Trauma opens up another world to the observer, and thus, in a tragic sense, creates an opportunity to see what would otherwise have remained deeply hidden.” Ron Eyerman (2011)
Memory is not stable, nor is it singular. It arises in response to need. Sociologist, Sandra Gill, explains that "the past is always a part of the present, yet how it is remembered changes as new needs arise." Her comments resonate as I think about the profoundly different ways I recall Rob's death in this second year. For example, I recently came across an image I had made of Rob as he was nearing death. At the time, I didn't recall knowing he was so near death. Now, I can see how death dogged his features: the change in skin color, the blotchiness, the loosened mouth and slacked jaw, the sunken temples. I see it all so much more acutely now, knowing that in the hours that followed, Rob would die. The body left behind was no longer him. Knowing this trajectory changes how I remember him and how these memories (in)form who I am becoming.
Part of grieving is assembling a new self-narrative--for me this is one that incorporates the suddenness of Rob's death. Rob went from being asymptomatic, to experiencing a pain in his side, to stage 4 lung cancer diagnosis, a host of medical complications and surgeries, a reliance on pain meds, paralysis, and then death at home within 6 months. I knew bad things happen, but I never imagined such a frightening and speedy death would befall my husband. I was only 56 when Rob was diagnosed and our son was just 16. It was the end of the summer and I had not imagined my husband would die before spring arrived. I thought the pain he was feeling would likely be muscular and that he would add a pill to his morning routines. It simply never occurred to me that a few months later my husband would be dead. Even when the prognosis was changes to terminal, I thought Rob and I would have time to say what we each needed to say, to spend some time during those last 3 weeks in more intimate ways. Little of that happened as Rob's deterioration was so rapid. Further, of those 6 months --100 days were spent in hospitals and the last 20 days of his life was spent at home under hospice care. Just 2 out of the 6 months were actually spent at home and during that time Rob quickly became less and less ambulatory, until paralysis set in. In the matter of weeks Rob went from walking, to walking with a cane and then a walker, to needing to use a transport chair to paralysis. It all went so quickly. And it is this reality that I now need to integrate into a self-narrative. For now I know that one moment I can be planning a holiday in Maine and the next I am planning a memorial service for a man who always seemed so indomitable.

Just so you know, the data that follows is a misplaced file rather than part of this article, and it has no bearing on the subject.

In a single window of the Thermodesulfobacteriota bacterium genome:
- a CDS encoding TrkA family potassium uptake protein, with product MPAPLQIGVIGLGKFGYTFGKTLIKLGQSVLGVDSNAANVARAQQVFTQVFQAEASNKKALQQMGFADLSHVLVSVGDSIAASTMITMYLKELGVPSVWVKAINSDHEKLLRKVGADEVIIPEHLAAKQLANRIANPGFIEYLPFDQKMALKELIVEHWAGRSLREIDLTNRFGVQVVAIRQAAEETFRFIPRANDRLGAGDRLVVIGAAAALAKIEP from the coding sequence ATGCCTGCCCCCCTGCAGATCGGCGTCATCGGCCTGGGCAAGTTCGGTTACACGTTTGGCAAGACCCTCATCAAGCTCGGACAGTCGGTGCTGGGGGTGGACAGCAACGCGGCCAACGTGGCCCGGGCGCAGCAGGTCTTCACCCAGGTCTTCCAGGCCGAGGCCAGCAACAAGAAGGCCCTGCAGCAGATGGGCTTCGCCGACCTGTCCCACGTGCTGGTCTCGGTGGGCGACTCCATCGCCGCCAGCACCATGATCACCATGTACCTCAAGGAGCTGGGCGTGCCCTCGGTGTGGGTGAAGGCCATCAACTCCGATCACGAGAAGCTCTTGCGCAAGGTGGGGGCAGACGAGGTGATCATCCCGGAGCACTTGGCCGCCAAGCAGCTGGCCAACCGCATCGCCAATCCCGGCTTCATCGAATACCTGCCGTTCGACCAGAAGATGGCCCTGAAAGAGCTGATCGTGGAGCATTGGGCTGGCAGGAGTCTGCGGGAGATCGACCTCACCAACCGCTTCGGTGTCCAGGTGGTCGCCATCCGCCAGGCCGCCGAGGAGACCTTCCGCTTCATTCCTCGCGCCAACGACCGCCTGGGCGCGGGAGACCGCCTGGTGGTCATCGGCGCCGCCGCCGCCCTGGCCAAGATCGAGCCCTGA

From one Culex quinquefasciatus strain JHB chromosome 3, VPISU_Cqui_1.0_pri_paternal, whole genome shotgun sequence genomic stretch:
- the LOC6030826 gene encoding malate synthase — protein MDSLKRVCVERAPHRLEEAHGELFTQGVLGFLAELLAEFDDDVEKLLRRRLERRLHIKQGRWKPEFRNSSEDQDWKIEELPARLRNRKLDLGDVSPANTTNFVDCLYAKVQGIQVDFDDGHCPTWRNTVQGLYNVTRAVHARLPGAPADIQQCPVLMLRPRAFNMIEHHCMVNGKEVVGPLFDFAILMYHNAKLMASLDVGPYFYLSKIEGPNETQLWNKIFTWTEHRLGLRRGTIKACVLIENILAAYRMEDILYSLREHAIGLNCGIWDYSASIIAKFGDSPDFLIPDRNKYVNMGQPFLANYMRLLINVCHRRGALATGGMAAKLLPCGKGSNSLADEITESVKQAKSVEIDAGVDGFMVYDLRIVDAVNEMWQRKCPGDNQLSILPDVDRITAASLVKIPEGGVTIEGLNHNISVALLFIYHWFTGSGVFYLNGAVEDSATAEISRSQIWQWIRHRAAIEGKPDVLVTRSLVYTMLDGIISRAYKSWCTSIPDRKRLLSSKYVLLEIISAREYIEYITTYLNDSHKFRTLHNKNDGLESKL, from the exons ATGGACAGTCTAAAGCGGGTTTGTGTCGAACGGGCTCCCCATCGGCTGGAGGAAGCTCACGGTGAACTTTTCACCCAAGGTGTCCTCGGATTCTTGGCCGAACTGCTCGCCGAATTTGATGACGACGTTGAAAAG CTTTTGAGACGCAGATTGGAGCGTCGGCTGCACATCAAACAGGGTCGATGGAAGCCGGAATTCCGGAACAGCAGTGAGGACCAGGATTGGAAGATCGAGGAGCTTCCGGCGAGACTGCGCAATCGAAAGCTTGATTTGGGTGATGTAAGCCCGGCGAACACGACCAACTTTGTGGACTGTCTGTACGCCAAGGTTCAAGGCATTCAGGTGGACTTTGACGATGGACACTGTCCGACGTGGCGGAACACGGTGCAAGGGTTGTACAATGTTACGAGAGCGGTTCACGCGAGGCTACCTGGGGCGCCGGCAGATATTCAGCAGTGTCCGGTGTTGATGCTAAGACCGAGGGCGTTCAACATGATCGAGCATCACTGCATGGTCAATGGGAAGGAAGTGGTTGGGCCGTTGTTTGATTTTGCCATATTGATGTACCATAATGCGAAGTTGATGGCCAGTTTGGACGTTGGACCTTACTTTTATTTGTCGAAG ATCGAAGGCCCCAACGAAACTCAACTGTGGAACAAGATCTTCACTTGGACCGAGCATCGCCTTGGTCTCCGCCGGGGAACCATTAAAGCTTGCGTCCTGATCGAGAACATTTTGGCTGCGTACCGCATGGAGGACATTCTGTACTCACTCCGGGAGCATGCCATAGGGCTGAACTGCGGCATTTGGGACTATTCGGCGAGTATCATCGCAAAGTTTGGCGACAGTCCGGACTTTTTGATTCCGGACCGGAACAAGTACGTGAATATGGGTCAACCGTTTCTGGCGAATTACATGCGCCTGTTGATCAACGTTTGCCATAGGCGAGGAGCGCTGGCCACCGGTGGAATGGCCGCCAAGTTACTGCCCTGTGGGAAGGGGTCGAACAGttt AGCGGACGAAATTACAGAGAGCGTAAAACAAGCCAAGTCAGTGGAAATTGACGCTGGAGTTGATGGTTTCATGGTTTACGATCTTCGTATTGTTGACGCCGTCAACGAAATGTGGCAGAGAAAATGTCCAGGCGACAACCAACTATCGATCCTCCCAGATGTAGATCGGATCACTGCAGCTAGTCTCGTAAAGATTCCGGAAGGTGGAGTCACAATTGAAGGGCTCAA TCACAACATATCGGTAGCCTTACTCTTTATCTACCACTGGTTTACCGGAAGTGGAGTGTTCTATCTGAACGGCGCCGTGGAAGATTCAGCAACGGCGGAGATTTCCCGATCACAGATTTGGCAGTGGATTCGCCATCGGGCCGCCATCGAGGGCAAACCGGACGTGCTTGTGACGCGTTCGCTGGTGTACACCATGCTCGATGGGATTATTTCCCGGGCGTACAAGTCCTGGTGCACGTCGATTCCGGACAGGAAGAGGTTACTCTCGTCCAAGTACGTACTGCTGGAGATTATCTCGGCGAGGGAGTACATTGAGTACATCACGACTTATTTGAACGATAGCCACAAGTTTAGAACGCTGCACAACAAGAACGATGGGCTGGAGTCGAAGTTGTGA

Losing Rob altered who I am and am becoming. The future we planned is gone. A sense of mortality has been sharpened and this feels even more acute when I consider I am now a single parent to a teenager and my wealth potential has been reduced in half. Gone are Rob's pension and social security. Gone is the wealth he would have generated--wealth we had intended to save for Dev's college payments and our retirement. Now, our son's welfare rests on my shoulders and this too needs to be integrated into that narrative of self.
Grief is never as simple as accepting the reality of a death. Rather, it is acceptance and the construction of a new self-narrative--one that incorporates these new realities.
Eyerman, Ron. 2011. The Cultural Sociology of Political Assassination: From MLK and RFK to Fortuyn and van Gogh. New York: Palgrave MacMillan.
Gill, Sandra. 2017. Whites Recall the Civil Rights Movement in Birmingham: We Didn’t Know it was History until after it Happened (Cultural Sociology). Springer International Publishing.